They were married by proxy on July 10.
"It could have been done earlier, but I was putting off working on the process because I was suffering from bad morning sickness," she said. "But he hurried me, saying that he wanted to make sure everything was done before he went out for a scheduled mission."
The last she heard from her new husband was on July 31.
"He called me shortly before he was leaving," she said. "I e-mailed him an ultrasound of our baby. He was so excited."
On Aug. 11, Hotaru had unexpected visitors to her office in the Kadena Ammunition Storage Area. A first sergeant, a captain, a chaplain, an interpreter and one of her husband’s close friends arrived with the news that her husband was dead.
"At first, I could not believe what was being said," Hotaru said, brushing a lock of hair from her teary eyes. "But when I saw our friend crying, it brought me back to reality."
"I felt lightheaded and vomited in the bathroom," she said.
Hotaru had high praise for the way she has been treated by the Marines.
"Since that day on, I have received tremendous support from the Marine Corps," she said. "They helped me and my mother to visit his family in the States."
It was a sad, hectic time. With her mother and mother-in-law by her side, Hotaru said, she was overwhelmed by the support she and her unborn baby received from the Ferschke family, their friends — and strangers.
"All of his family, relatives, friends and neighbors were so kind to us. Marines and people from a nearby Air Force base visited us to offer condolences," she said. "Strangers, including Japanese living in the States, called me, offering help and support. Along with prayers, people sent us e-mails, cards and gifts — even a kilt — and monetary gifts for our baby."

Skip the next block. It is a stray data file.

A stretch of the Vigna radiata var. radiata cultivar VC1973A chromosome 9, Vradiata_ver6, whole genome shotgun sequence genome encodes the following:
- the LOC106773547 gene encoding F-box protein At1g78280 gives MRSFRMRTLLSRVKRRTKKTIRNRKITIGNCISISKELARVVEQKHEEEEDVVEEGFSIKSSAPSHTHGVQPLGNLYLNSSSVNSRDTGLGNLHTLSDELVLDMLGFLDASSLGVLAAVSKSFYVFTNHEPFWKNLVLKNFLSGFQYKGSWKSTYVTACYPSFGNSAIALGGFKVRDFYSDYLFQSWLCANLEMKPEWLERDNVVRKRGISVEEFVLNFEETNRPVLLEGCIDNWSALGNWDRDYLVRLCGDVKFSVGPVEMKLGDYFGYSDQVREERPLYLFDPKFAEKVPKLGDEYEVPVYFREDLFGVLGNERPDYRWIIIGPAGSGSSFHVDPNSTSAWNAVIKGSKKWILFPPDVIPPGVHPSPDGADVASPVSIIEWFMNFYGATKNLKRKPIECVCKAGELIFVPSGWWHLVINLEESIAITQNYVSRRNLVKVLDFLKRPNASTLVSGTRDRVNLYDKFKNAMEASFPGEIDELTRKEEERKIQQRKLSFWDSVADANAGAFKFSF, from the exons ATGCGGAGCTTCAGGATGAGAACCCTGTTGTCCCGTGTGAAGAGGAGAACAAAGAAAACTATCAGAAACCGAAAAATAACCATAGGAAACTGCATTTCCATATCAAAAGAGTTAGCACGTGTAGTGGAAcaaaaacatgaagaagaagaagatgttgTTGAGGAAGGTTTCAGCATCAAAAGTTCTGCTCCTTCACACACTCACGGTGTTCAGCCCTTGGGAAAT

Marine public affairs officials on Okinawa did not respond to requests to speak to members of Michael’s unit about their support of Michael’s widow and son.
The family has established a trust fund for the baby. Robin took Hotaru for a second ultrasound, and they were told the baby — due in January — would be a boy.
His name will be Michael Ferschke III.
Robin said she will fly to Okinawa for the birth.
"He’ll be known as Mikey," she said. "When they come back here, they’ll be staying with us, and they will have everything they need. This baby is going to have a lot of aunts and uncles."
"Before flying back for the funeral, I was totally at a loss, not knowing what to do in the future," Hotaru said. "But my heart was overwhelmed with gratitude to all the people who offered us such warm support. The funeral service was attended by so many people.
"I want our son to know how much his father was loved by so many people," she said. "I realized that it was best to raise him in the environment where his father grew up, so that he would feel his father’s presence and be proud of him."
She said she told the Ferschkes of her plan and they were bowled over by her decision.
"When I talked about my plan to move to his hometown to raise our son, my mother-in-law told me that it was something that they wanted me to do, but they did not ask because she wanted to respect my freedom.
"My mother, meanwhile, had mixed feelings. She suggested me to raise the baby [on Okinawa] until he finishes elementary school, but I told her that it was important for him to grow up in the same environment as his father, beginning at an early age."
In the end, joined by 2 rings
GINOZA, Okinawa — Hotaru Ferschke didn’t let her guests leave without inviting them to watch a DVD slide show of her husband’s life.
Sgt. Michael Ferschke was killed in Iraq on Aug. 10, and his family had prepared a photo eulogy to the young Marine. He would have turned 23 in November.
And as the images on the wide-screen TV progressed from infancy to boyhood to the Marines and their brief romance, with Tom Petty tunes playing in the background, Hotaru smiled and absently fiddled with her wedding band.
"After we were legally married, his fellow Marines teased him for him not wearing a wedding ring," she said. "He asked me to get wedding rings for us and I told him that we would get them after he came home."
But Michael was killed during combat, and his ring finger remained bare.
"I talked about this to his mother during our visit for the funeral," Hotaru said. "She bought us rings."
During the wake, the couple wore their rings for the first time.
"His father put the ring on my finger in front of the casket where my husband lay so peacefully," Hotaru said softly, trying to hold back tears. "I placed his ring on his finger."
She said she still hears her husband’s voice clearly.
"He used to tell me, ‘Do not grieve if I die, because I am doing what I want to do for my country. Please be proud of me.’ "
— David Allen and Chiyomi Sumida